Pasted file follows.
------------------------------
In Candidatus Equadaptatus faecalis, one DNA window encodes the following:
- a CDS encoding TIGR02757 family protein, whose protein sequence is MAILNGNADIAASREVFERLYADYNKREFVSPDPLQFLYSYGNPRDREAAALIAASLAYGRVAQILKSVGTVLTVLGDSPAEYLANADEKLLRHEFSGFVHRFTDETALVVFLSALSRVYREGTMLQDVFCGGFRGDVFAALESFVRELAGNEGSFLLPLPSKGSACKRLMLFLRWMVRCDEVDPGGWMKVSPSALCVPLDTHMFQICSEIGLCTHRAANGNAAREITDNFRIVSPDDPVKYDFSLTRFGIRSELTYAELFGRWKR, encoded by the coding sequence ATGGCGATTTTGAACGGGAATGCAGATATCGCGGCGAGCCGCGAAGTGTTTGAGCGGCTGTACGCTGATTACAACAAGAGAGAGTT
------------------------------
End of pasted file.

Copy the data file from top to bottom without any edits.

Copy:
In Candidatus Equadaptatus faecalis, one DNA window encodes the following:
- a CDS encoding TIGR02757 family protein, whose protein sequence is MAILNGNADIAASREVFERLYADYNKREFVSPDPLQFLYSYGNPRDREAAALIAASLAYGRVAQILKSVGTVLTVLGDSPAEYLANADEKLLRHEFSGFVHRFTDETALVVFLSALSRVYREGTMLQDVFCGGFRGDVFAALESFVRELAGNEGSFLLPLPSKGSACKRLMLFLRWMVRCDEVDPGGWMKVSPSALCVPLDTHMFQICSEIGLCTHRAANGNAAREITDNFRIVSPDDPVKYDFSLTRFGIRSELTYAELFGRWKR, encoded by the coding sequence ATGGCGATTTTGAACGGGAATGCAGATATCGCGGCGAGCCGCGAAGTGTTTGAGCGGCTGTACGCTGATTACAACAAGAGAGAGTT